• Compare diverse wine styles from Chablis to Napa oaked Chardonnay
  • Learn different grape varieties from Albarino to Zinfandel

Date: 12-14 October (Wed-Fri)
Time: 6:00-9:00pm

Get your tickets now

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Lisa Perrotti-Brown MW
Lisa Parrotti-Brown MW
Lisa, "Where I come from in Maine, USA, we have this saying: "March is in like a lion and out like a lamb," in reference to the weather – the harsh winter giving way to a gentle spring. In the southern hemisphere of course the phrase should be swapped, but wherever you are itʼs a time for change. So shake off your old tried and trusted wines styles and reach for something new! My tip: New Zealand aromatic varietals (Riesling, Pinot Gris and Gewürztraminer)...theyʼre really coming of age."
Ned Goodwin MW
Lisa Parrotti-Brown MW

Ned, 'When drinking wine ask yourself if you would like another glass, or perhaps another. If one is naturally inclined to drink a third glass, it is proof that a wine is balanced and clearly, for me at least, delicious.ʼ

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NealIWC is delighted to introduce Hong Kong wine lovers to Neal Martin, an internationally acclaimed wine writer. We will feature Neal's humorous yet informative wine diary on our website. Here is an excerpt from the latest entry:

The Vines that stood their ground: Laville, Mission & Haut-Brion
In a somewhat solipsistic seaside town I enjoyed a blissful, parochial childhood, oblivious to anything much further than the A13. Like the toy-towns on TV, I grew up convinced that everything in Southend-on-Sea would remain the same, at least until the end of time. C&A at the entrance of the Victoria Shopping Centre, Tomassi’s ice-cream parlour at the bottom, Keddies the grand department store its centre of gravity, the magical toy shop opposite Dixons and Lavelle’s the stationers, where I would buy my weekly Beano with a packet of Pacers. I assumed that this conjugation of retail outlets had been in situ since time immemorial until one day, mum broke the news…“Lavelles is closing down,” she told me casually. “That is why some of the shelves are empty.”  .... read more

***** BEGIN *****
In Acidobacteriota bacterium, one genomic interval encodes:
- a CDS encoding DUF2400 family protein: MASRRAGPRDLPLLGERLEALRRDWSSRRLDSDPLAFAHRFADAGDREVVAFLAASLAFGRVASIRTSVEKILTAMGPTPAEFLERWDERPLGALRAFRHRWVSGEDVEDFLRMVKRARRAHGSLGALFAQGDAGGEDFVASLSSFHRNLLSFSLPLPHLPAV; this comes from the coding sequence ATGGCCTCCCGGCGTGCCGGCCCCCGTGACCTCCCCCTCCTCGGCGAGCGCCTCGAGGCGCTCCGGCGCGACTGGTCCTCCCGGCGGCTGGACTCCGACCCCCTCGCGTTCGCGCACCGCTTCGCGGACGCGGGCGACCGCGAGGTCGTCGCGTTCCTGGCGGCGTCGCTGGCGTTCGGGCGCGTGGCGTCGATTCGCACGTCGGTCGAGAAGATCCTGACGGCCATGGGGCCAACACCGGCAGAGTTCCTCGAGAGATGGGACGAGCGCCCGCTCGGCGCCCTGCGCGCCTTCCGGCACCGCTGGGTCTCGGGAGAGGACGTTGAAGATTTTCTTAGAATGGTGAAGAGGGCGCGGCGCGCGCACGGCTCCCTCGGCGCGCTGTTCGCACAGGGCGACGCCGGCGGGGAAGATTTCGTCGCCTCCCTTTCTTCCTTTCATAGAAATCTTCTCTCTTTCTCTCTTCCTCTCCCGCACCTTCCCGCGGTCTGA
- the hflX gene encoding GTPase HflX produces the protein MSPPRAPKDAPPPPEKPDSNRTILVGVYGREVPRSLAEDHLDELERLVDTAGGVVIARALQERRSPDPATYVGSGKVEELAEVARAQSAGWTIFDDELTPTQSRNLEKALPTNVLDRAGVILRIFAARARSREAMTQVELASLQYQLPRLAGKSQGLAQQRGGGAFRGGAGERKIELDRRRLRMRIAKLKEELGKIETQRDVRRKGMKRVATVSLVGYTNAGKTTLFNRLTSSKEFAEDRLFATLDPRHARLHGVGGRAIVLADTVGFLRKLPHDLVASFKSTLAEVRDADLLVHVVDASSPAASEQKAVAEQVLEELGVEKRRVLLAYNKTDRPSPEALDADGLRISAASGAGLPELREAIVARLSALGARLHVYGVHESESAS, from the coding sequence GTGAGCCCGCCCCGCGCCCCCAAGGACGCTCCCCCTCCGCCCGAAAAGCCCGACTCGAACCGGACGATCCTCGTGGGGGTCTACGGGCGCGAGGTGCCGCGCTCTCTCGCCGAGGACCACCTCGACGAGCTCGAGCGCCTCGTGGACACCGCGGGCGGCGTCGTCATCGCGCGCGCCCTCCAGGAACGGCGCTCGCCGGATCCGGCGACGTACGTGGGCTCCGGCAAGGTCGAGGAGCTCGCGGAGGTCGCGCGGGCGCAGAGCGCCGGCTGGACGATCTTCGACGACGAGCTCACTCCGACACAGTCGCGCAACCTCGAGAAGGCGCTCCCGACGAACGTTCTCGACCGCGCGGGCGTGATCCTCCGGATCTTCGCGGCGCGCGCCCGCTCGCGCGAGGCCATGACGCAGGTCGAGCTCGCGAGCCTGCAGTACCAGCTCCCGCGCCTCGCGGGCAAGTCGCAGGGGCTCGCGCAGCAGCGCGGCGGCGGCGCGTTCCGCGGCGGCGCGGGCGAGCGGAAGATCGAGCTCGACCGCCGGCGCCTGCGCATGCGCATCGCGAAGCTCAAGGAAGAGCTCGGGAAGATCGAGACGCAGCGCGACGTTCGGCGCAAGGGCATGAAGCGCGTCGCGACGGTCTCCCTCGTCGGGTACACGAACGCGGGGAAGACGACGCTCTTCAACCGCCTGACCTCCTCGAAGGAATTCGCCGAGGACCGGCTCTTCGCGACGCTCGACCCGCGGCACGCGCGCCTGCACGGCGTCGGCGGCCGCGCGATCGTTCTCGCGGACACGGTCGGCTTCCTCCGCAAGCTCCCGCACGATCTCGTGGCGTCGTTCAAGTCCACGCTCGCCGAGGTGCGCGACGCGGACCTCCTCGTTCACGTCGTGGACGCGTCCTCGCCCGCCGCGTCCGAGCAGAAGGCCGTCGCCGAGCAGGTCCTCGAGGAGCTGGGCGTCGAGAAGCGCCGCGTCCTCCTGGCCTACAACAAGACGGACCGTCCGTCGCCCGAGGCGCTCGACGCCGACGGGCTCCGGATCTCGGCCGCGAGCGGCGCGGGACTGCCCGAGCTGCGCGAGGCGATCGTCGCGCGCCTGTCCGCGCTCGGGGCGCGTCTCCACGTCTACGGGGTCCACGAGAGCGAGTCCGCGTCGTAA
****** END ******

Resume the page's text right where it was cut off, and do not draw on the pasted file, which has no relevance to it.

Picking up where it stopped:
Have the new wine terroirs surpassed the glories of yesteryear?

Our democratic societies love an open universe (except as regards historic advantages) and detest entrenched hierarchies. We therefore like the idea that wines from the ‘new terroirs’ could equal or even surpass the glories of the past. Certainly as far as France is concerned, replanting the thin, well-drained soils of the south with noble varieties has in some cases allowed a return to quality in terroirs which, after phylloxera, had chosen the path of mass production. But the old reputations are the result of long experience: over the course of six centuries or more people have planted vines everywhere possible and have carefully tasted and compared the results. Certain terroirs immediately drew attention for the finesse and extra complexity of their wines and attracted the richest, most perfectionist landlords, whether religious or secular, and the combination of superior natural attributes and talent created the ‘historic’ crus, those which were exported most successfully and fetched the highest prices. They haven’t changed fundamentally, and for each vineyard there is unanimity about the best plots and the nature of the wines they produce—assuming, that is, they are worked properly. That does not mean there are no fads, often linked to the cultural preferences of the elites, who favour certain vineyards one day and others the next. In France today the subtle, complex wines of the Loire and the generous, fruity wines of Languedoc are regaining a well-deserved popularity, whereas the Bordeaux and Burgundies, very expensive and at times inconsistent, are generating less excitement except for the most celebrated among them. The true wine lover doesn’t base his choice on price, and his tastes tend towards an ecumenism that makes him like everything that is good. And there is obviously also the question of new world wines. It would be ridiculous to discount the possibility of truly great wines being produced among the many vineyards of America or the southern hemisphere. The battle with the classic European crus is real and maintains a healthy competition, preventing either side from falling into routine. May the best man win!


Click here for Bettane & Desseauve’s ratings on 2010 Bordeaux.


Get your friends and family together for a private tasting or wine course. IWC can tailor and personalise any tasting or course that suits your interest and schedule. Each session lasts for two hours and can accommodate a maximum of six people. Each tasting includes a minimum of eight wines. Some of our most popular themes are:

  • Introduction to Wine: HK$12,000
  • New World vs Old World Cabernet Sauvignon: HK$14,000
  • Bordeaux Masterclass: HK$18,000
  • Vintage Champagne Tasting: HK$15,000
  • Red Burgundy Masterclass: HK$22,000
  • Sweet wine of the World: HK$15,000

Call us to make a booking or discuss your favourite wine region.


Nick Heath, marketing director of Taylor Faldgate & Yeatman, talks about Taylor’s 2007 Vintage Port

Taste This Space

Last month's rephrased question from August: “In which chateau can you find this mosaic of a bell?” The correct answer is Chateau Angelus. The winner this time is Stephane Weydert from Shanghai. Well done Stephane, you have won a mystery bottle from IWC’s cellar.

This month’s question:

“What is going on?”

Prize: A bottle of wine from IWC’s cellar (with all our global wine friends, you know you’ll be in for a treat!)

Send Us Your Answer here!